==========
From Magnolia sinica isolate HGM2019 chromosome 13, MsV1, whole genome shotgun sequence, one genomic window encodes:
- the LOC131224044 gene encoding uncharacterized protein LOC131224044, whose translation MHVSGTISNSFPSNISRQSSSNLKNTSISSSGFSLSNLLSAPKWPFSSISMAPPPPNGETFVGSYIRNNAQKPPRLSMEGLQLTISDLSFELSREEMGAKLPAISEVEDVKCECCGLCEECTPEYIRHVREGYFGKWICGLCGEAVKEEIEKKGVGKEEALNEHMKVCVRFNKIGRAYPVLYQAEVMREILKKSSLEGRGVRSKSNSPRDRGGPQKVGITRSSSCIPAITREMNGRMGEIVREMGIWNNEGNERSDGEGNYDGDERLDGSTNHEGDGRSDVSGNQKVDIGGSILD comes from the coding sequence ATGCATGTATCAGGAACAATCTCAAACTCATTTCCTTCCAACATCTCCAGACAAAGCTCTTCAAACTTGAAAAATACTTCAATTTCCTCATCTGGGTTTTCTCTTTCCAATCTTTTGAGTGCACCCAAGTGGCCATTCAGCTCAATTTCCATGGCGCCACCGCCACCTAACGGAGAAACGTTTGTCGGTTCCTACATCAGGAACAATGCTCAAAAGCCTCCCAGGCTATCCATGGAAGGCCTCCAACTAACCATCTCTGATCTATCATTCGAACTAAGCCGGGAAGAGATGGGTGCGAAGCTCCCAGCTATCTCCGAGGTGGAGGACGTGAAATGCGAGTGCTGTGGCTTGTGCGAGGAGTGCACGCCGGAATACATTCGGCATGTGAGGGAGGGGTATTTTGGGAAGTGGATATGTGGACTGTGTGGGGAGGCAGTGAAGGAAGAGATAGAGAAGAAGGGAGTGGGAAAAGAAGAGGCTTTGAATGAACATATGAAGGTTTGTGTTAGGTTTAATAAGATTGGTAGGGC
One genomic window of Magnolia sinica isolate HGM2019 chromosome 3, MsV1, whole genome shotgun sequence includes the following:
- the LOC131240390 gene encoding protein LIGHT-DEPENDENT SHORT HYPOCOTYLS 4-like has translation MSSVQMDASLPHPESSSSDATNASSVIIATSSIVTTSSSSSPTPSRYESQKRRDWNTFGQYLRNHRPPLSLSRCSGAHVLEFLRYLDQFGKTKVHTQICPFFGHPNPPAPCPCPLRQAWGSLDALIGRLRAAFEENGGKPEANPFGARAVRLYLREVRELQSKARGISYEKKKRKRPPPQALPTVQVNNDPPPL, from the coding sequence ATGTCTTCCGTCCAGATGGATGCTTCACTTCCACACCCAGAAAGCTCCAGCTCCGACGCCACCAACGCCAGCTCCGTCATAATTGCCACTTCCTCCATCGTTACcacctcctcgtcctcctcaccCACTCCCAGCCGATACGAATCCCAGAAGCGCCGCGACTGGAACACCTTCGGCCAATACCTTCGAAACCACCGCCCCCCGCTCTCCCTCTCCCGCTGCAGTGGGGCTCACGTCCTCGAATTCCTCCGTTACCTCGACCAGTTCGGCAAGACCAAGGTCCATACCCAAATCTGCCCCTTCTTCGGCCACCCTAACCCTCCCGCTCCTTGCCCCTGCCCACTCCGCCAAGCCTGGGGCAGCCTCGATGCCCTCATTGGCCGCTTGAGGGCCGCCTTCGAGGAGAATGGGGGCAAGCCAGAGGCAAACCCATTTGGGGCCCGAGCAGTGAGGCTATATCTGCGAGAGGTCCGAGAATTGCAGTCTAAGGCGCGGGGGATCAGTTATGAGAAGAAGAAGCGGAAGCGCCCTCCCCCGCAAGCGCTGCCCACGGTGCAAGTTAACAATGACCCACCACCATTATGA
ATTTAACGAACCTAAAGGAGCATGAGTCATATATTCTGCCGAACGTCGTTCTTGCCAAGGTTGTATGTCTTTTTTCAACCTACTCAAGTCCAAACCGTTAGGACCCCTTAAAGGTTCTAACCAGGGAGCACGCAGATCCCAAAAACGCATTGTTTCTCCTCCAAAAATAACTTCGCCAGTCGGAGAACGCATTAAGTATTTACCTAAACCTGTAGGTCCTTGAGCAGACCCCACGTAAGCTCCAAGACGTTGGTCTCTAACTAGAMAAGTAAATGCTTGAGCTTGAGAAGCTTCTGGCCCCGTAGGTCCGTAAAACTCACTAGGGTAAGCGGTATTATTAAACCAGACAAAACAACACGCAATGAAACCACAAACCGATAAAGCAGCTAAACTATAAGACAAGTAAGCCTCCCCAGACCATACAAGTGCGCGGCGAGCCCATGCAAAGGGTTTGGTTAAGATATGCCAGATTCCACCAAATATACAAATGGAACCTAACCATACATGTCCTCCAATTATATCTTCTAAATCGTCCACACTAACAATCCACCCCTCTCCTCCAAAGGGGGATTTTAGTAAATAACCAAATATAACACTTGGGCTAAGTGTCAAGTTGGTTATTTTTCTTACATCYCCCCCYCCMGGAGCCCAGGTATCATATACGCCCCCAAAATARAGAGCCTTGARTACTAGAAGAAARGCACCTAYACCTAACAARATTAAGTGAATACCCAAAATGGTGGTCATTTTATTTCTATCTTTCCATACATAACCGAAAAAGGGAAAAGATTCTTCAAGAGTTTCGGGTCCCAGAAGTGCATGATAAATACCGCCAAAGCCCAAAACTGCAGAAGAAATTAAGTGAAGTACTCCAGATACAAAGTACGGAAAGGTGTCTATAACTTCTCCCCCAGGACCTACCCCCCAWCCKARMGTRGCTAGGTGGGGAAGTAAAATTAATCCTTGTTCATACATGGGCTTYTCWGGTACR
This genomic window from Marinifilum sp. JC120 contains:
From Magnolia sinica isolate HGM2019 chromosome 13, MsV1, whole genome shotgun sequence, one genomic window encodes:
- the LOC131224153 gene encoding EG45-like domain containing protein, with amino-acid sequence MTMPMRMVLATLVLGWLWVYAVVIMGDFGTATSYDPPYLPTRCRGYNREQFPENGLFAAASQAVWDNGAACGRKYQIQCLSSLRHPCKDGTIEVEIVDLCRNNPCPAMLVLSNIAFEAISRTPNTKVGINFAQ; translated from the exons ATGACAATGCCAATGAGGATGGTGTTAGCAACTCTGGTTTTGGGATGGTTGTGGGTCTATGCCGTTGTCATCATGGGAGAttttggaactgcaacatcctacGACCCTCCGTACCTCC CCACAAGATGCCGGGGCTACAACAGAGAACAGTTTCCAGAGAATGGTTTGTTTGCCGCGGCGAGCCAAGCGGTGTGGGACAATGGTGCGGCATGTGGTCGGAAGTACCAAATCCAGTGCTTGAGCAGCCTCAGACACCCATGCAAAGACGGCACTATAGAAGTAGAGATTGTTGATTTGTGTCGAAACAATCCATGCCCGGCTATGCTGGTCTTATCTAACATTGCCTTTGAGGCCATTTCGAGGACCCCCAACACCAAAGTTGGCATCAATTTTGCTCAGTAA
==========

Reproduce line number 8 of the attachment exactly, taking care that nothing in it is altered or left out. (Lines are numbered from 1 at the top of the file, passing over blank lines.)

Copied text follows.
- the LOC131224153 gene encoding EG45-like domain containing protein, with amino-acid sequence MTMPMRMVLATLVLGWLWVYAVVIMGDFGTATSYDPPYLPTRCRGYNREQFPENGLFAAASQAVWDNGAACGRKYQIQCLSSLRHPCKDGTIEVEIVDLCRNNPCPAMLVLSNIAFEAISRTPNTKVGINFAQ; translated from the exons ATGACAATGCCAATGAGGATGGTGTTAGCAACTCTGGTTTTGGGATGGTTGTGGGTCTATGCCGTTGTCATCATGGGAGAttttggaactgcaacatcctacGACCCTCCGTACCTCC CCACAAGATGCCGGGGCTACAACAGAGAACAGTTTCCAGAGAATGGTTTGTTTGCCGCGGCGAGCCAAGCGGTGTGGGACAATGGTGCGGCATGTGGTCGGAAGTACCAAATCCAGTGCTTGAGCAGCCTCAGACACCCATGCAAAGACGGCACTATAGAAGTAGAGATTGTTGATTTGTGTCGAAACAATCCATGCCCGGCTATGCTGGTCTTATCTAACATTGCCTTTGAGGCCATTTCGAGGACCCCCAACACCAAAGTTGGCATCAATTTTGCTCAGTAA